Acquired diverticula of the vermiform appendix are rare and arise as a result of different pathogenetic mechanisms. One of the etiologies includes proximally located, often unsuspected small neoplasms. Although the association of appendiceal diverticulosis and neoplasia is known, it remains underemphasized in the teaching and practice of surgical pathology.
To investigate the frequency of appendiceal neoplasms with acquired diverticulosis, we conducted a retrospective analysis of all appendectomy specimens received in our institution for a 55-month period (January 2002-July 2006). A total of 1361 appendectomy specimens were identified.
Diverticulosis was diagnosed in 23 (1.7%) of all cases. Eleven (48%) appendectomy specimens with diverticulosis also harbored an appendiceal neoplasm. The association of appendiceal neoplasms with diverticulosis was statistically significant (P < .0001, 2-sided Fisher exact test).
Neoplastic processes included 5 well-differentiated neuroendocrine tumors (carcinoids), 3 mucinous adenomas, 1 tubular adenoma, and 2 adenocarcinomas.
In one case, routine representative sections sampled only a small focus of carcinoma, which originally went undiagnosed.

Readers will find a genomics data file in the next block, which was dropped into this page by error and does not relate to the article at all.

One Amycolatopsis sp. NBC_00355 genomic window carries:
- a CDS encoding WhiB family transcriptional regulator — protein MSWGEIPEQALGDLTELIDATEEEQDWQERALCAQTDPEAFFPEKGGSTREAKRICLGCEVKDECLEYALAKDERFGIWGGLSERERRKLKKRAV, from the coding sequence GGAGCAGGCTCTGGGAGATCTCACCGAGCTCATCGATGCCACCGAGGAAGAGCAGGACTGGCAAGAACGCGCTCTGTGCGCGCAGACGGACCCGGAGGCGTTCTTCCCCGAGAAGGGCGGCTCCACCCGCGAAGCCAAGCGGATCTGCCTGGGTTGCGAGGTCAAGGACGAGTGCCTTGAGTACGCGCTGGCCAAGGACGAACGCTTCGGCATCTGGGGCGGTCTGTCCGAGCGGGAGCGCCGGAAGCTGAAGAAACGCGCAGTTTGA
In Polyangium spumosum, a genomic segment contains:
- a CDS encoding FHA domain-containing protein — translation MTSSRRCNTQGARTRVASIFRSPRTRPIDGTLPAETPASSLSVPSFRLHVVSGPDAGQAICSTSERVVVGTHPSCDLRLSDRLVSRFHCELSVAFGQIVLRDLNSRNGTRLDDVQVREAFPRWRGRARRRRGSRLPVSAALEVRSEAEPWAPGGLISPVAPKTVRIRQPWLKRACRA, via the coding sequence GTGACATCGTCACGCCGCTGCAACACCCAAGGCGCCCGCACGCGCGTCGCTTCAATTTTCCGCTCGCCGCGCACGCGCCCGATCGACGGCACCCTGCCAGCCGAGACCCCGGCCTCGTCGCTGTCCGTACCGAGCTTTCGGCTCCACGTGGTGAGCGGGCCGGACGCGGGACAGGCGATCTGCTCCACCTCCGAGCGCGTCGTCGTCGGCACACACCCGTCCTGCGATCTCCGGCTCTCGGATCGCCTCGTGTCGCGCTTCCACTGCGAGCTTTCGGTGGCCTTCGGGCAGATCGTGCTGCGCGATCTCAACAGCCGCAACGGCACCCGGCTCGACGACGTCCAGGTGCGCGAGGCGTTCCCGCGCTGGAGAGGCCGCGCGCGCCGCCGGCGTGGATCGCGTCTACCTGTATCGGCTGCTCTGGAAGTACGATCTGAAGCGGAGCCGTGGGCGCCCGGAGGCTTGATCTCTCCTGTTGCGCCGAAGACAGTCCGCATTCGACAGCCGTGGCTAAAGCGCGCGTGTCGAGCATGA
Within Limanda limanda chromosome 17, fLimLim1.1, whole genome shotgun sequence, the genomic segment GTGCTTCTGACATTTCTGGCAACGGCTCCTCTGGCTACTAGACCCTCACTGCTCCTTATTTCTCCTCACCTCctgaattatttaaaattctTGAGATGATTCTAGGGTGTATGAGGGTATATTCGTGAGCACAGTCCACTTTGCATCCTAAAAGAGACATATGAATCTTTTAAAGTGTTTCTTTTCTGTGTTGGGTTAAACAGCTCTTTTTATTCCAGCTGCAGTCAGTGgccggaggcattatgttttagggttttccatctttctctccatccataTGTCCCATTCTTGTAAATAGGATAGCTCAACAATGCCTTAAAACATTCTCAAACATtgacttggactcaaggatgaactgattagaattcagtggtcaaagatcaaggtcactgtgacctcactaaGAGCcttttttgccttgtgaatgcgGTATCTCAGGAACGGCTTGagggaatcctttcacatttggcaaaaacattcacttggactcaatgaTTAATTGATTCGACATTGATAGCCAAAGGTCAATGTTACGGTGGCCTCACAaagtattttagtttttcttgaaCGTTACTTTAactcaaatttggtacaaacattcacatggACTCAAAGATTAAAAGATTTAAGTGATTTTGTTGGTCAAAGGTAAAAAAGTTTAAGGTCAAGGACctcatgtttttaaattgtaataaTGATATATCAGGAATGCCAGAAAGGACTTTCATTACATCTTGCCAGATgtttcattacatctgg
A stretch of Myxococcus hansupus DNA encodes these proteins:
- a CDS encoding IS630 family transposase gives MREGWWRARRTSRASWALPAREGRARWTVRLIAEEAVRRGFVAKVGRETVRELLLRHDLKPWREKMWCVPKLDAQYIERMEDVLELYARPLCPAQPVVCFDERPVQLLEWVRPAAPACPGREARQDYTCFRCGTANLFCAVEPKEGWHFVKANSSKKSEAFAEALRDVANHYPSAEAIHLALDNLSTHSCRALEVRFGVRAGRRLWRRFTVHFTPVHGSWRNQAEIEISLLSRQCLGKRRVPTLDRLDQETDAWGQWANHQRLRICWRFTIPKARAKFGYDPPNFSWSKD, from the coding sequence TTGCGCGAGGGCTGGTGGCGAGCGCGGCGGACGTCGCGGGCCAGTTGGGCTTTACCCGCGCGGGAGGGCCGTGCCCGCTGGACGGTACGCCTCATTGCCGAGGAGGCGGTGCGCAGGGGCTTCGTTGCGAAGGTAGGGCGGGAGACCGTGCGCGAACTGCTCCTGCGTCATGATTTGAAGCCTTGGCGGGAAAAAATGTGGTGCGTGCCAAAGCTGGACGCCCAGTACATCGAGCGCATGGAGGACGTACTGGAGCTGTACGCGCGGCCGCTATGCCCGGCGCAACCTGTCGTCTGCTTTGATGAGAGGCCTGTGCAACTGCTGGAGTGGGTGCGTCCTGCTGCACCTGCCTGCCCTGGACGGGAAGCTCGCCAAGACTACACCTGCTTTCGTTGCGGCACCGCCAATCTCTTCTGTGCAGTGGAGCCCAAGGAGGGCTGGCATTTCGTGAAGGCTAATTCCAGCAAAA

We stress the need for meticulous gross assessment with histologic examination of the entire appendectomy specimen in cases of appendiceal diverticulosis. A thorough examination is required to rule out an underlying neoplasm as a cause of diverticulosis.
As acquired diverticula represent a rare finding, examination of the entire appendix in this setting does not create a significant impact on the workload within the pathologic laboratory.

Crohn’s disease limited to the vermiform appendix.

Thirteen cases of Crohn’s disease confined to the vermiform appendix were seen during a 12-year period. They constituted 16.9% of patients with primary resection of the bowel for Crohn’s disease in the same period, but only 0.4% of the cases of acute appendicitis.
In 10 of the 13 cases there was marked fibrous thickening of the appendiceal wall, and in 11 there were epithelioid cell granulomas. Appendectomy was performed in all cases.
None had postoperative fistula or later manifestations of the disease within the observation time averaging 6.3 years. The recurrence rate was previously believed to approach that of recurrence after resection in other parts of the intestines.
Collective review of this and three other relatively large case series gave an estimated recurrence rate of 3.5%. We conclude that in Crohn’s disease initially confined to the appendix the course appears to be indolent.

Granulomatous disease in the vermiform appendix.

In a twenty-year period 19 appendicectomy specimens were diagnosed as primary Crohn’s disease. This represents 4.9% of the total number of both resection specimens and mucosal biopsies diagnosed as Crohn’s disease during that time.